How to Replace Window Glass
A rogue baseball or heavy storm can shatter your window, leaving your home open to the elements. Fix it quickly with our helpful tips.
Replacing a broken single-glaze pane is messy and requires attention to detail, but with a bit of practice you can learn to install the glass safely and make smooth glazing lines. Your technique will depend on what kind of window pane you have. A wood frame takes more steps to repair but allows you to maintain the vintage character of your home. A vinyl frame is likely from a new home and is much easier to work with. We have tips for repairing the glass in both kinds of window frames below.
Before You Begin: Tips for Buying and Cutting Glass
In most cases it is best to have a local hardware store or glass specialist cut the glass for you. Unless the pane is very small, order double-thick glass; single-thick glass breaks easily. In a door, sidelight, or other high-traffic areas, order shatter-resistant glass.
Be sure to wear thick gloves, long clothing, and protective eyewear when handling shattered glass. Tiny, nearly invisible splinters can cause injury.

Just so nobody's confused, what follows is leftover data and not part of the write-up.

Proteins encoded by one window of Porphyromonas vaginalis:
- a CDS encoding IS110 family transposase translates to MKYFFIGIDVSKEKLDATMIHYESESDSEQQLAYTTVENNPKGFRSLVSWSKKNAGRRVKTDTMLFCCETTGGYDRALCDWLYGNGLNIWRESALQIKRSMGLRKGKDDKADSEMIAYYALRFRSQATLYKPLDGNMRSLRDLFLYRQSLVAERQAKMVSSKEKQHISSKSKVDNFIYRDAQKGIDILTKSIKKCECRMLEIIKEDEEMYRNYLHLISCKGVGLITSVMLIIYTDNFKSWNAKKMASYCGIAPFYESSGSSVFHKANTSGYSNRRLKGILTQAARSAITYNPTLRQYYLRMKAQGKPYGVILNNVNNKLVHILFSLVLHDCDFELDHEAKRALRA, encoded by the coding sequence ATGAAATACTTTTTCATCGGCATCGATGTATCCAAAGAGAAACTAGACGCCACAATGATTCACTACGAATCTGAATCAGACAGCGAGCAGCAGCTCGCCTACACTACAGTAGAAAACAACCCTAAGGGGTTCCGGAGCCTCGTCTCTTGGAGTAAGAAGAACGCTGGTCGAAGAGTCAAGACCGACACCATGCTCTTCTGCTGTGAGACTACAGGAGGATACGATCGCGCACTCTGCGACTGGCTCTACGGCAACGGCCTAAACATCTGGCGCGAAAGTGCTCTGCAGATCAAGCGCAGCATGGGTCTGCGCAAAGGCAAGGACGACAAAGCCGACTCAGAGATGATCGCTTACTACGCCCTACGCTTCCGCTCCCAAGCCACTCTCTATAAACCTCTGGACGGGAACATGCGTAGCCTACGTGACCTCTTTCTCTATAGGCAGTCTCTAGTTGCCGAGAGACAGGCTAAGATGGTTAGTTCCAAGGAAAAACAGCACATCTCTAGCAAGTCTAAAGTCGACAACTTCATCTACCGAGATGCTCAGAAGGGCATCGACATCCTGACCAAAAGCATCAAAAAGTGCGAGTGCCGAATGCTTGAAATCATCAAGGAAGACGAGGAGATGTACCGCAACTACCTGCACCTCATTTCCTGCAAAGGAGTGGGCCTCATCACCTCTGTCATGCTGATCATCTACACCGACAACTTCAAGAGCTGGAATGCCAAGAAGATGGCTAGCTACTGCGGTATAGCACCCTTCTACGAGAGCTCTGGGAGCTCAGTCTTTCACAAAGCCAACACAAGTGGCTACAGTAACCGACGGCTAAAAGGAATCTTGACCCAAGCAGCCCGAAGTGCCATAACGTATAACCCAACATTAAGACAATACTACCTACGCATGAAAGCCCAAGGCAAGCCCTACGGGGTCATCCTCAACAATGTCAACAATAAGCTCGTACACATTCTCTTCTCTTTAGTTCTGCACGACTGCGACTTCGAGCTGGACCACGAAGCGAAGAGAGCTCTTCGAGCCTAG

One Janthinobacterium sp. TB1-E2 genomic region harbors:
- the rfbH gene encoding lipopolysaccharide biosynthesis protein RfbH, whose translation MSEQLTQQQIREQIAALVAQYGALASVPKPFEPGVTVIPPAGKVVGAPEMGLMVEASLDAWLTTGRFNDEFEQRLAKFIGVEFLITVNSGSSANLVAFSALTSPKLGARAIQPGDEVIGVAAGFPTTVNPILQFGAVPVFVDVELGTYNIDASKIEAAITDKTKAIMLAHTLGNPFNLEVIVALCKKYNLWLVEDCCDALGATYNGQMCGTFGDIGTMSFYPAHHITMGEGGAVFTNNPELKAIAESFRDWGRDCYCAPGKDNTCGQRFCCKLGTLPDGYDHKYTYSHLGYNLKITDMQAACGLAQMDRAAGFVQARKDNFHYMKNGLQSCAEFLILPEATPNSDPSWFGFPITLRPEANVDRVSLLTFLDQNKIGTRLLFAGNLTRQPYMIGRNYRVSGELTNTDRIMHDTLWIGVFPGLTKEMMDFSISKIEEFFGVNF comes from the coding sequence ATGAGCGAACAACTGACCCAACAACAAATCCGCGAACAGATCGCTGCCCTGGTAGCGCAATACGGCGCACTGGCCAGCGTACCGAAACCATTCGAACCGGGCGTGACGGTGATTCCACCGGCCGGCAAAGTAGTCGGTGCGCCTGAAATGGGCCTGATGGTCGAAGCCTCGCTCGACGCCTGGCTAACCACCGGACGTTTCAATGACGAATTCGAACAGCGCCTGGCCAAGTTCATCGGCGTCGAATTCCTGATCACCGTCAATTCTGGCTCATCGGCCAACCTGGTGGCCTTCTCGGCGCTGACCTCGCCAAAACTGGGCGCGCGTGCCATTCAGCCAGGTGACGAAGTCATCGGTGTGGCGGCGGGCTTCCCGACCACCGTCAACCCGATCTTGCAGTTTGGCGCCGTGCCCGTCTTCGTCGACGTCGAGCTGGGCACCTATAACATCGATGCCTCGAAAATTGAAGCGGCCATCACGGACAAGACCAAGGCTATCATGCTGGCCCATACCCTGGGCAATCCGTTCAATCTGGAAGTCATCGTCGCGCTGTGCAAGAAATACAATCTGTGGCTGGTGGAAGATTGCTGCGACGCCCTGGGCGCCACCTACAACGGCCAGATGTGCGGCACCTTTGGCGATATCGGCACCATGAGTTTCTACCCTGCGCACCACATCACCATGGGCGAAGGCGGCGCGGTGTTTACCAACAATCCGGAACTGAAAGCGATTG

Traditional glazing putty (also called glazing compound) is applied with a putty knife. You can also buy glazing putty in a caulk tube, but applying with a knife creates a tighter bond and a smoother surface once you get the hang of it.
Often it is possible to replace double-glaze panes yourself; see the most common types of installation. In some cases you may need to take the sash into a hardware store or glass specialist for repairs.
What You Need
- Tape measure
- Paint scraper
- Glazier's putty knife or standard putty knife
- Wire brush
- Heat gun
- Glass cutter
- Glass pane to fit
- Glazing points
- Glazing compound (putty)
- Linseed oil
Replacing Glass in a Wood Frame
Step 1: Remove Glass Shards
Usually you can replace glass while the sash is still in the frame, but it is easier to remove the frame first and work on a table. While wearing protective clothing, wiggle and pull out the shards of glass. You may need to tap the glass with a hammer to create a new break line first.